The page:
Brine Curing Olives

Olives in bowl
Olives in bowl

I’ve been curing olives for a few years now. It used to be easier when living in Toronto. It was merely a quick walk to the local fruit market, which thankfully the city is still rich with, to buy a bag of raw olives. Now living in Cobble Hill,  it’s much more difficult to find fresh olives, as they’re not available locally.

Fortunately for me, I was headed to Vancouver on family business last week. I called Bosa Foods, the only place I’ve found reasonably close (a mere 4 hours away by ferry and car) where one can buy them, and was told that they had just received their annual shipment of green olives (black ones will come a bit later in the season, sometime next month).

I made sure to pick up two 10k bags, as last year the single bag I’d bought had been barely enough for our own annual use, and didn’t allow for any gifts (or product for my farm stand). To be sure of maximum freshness and quality, I began to prepare them the minute I got home.

Soaking Olives
Soaking Olives

The first stage of curing involves leaching the tannins out to reduce the natural bitterness of the olive fruit, the second is brining them, either in a wet or dry cure. These instructions are for wet cure, I’ll try dry cure when I get the dark olives next month and write about that process as they progress.

There are several pages online with instructions for how to wet cure olives, some of which suggest using lye, a caustic solution, to soften the olives prior to bringing. There are also instructions for using merely water, which struck me as wiser and which in practice, yields excellent olives.

I’ve seen instructions for whacking them with a mallet, which I tried once, and shan’t be attempting again. Not only did the mallet recoil and almost hit me in the forehead at least twice, but the olives when cured, were bruised. Meh.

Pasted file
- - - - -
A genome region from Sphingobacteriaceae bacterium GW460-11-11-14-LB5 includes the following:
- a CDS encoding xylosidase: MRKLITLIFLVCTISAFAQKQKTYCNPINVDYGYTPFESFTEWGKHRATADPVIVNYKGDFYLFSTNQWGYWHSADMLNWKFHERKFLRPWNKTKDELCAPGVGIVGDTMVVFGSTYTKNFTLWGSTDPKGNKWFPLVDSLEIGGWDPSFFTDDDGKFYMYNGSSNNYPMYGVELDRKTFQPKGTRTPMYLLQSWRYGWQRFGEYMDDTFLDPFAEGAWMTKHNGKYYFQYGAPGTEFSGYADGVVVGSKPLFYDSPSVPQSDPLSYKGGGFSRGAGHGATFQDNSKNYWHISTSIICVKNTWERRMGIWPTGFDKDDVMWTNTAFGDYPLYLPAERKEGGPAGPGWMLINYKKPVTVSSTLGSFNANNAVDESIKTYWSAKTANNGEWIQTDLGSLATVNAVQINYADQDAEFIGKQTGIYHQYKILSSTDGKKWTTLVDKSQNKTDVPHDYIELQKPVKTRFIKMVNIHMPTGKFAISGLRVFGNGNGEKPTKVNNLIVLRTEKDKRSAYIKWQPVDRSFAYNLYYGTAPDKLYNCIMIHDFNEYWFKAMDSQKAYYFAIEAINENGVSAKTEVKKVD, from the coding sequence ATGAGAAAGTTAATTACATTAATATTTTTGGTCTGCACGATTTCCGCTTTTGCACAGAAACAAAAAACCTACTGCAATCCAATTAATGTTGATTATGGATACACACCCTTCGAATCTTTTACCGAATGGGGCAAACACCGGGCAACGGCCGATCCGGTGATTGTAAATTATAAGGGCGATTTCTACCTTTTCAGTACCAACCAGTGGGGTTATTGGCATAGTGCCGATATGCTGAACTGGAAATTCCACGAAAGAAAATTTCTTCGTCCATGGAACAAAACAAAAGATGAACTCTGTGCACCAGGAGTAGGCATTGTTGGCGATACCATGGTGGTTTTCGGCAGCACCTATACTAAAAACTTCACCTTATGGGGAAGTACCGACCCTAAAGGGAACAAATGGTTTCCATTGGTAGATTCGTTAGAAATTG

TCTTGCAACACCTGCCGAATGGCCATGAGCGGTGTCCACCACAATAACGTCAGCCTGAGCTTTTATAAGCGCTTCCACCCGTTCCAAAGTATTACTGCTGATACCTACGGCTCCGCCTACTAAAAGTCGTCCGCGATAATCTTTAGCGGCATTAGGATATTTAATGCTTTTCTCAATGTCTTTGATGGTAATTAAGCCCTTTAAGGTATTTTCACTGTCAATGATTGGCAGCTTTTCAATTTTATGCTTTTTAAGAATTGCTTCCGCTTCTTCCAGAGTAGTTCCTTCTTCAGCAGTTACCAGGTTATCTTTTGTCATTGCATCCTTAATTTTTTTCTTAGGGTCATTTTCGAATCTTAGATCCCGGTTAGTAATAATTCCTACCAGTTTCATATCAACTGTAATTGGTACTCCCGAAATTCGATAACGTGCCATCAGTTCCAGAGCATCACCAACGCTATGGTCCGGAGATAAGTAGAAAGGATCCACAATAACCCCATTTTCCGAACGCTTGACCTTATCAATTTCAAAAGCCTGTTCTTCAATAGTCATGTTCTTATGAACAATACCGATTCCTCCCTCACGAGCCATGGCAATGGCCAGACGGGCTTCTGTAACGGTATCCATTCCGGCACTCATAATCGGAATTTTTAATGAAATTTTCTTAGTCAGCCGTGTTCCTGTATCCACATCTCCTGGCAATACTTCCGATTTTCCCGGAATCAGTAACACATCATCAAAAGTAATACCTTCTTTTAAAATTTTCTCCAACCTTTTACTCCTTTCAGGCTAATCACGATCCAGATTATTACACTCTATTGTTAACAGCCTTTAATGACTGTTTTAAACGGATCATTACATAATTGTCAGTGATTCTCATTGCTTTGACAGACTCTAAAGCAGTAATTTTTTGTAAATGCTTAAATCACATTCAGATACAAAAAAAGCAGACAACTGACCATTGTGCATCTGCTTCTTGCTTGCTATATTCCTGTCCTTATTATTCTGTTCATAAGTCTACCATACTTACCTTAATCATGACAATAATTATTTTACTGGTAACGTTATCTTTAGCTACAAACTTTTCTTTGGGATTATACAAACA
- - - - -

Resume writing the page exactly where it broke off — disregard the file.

Slicing Olives
Slicing Olives

The Greek method, slicing them on either side lengthwise, is perfect…but have the water bath ready to pop them into immediately, or you will have badly oxidized slashes on either side, as this happens very quickly…as I learned last year. That would have been a bigger problem if I’d had enough to give away, so I guess it was just as well that I made fewer then.

So, all that said, this is easy peasy. Get olives, fill a jug with water (I use a party drinks dispenser with spigot, so that it’s easier to empty each day, as the water needs to be refreshed daily). Slice olives into water bath. Change water daily, after one week add brine and leave to age for a month in a loosely covered jar or crock, stirring daily if possible. Put a weight (like a plate) on the top to keep them submerged, or they will go mouldy and infect the batch.

Olives in jars
Olives in jars

Use a 1:10 (10%) salt:water ratio. If you have kids and want to amuse them with science, test the density of the solution by floating an egg on top. If it floats, you have enough salt. If not, add more.

It will be another few days before I am ready to brine the current batch, for which I’ll use seawater which has been evaporating to about 1:6 and boil it down to the required density…mainly because I live at the beach and a local salt company uses the same spot to draw from, so why not? I’ll report back when these are done to brag about how great they taste. I’ll report back when they’re ready. Maybe with a recipe for tapenade.

Philly’s Easy Kim Chi

Recipe and photos by Philly Markowitz

Finished Kimi Chi w/Rice
Finished Kimi Chi w/Rice

This is a non-traditional recipe for those who don’t have easy access to dried shrimp or don’t want to use it. It makes about 3.5 litres –
if you have a glass gallon jar it will be the perfect size to hold the batch.

As the recipe makes a gallon, it’s great for hostess gifts and parties. Or, you can change the number of servings on the selector below, and the site will automatically divide the recipe for you.

Dead Easy Dills – Kosher Style

Kosher Dills
Kosher Dills

These are those crisp pickles that snap in your mouth. Crunchy because they are uncooked, making them the hands-down easiest pickles you can make.

You need a saucepan, cheesecloth, jars, or a crock, and the ingredients. Maybe a funnel if you’re using jars. It takes about 15 minutes top to bottom if you use ice cubes instead of cold water.

I have a thing for alliteration, so could not resist putting dill in the title, but fennel is a nice alternative.

Aging them for 2 days makes them what is called “half-sour”, aging for 4 or more days is called: “full sour”.

Note that the longer you age the pickles, the more yeast will form on the top. Try to skim it off, as this will affect the pickle taste. It’s perfectly safe though and a natural part of the kosher pickle.

If the yeast weirds you out, then stop aging the pickles at two days.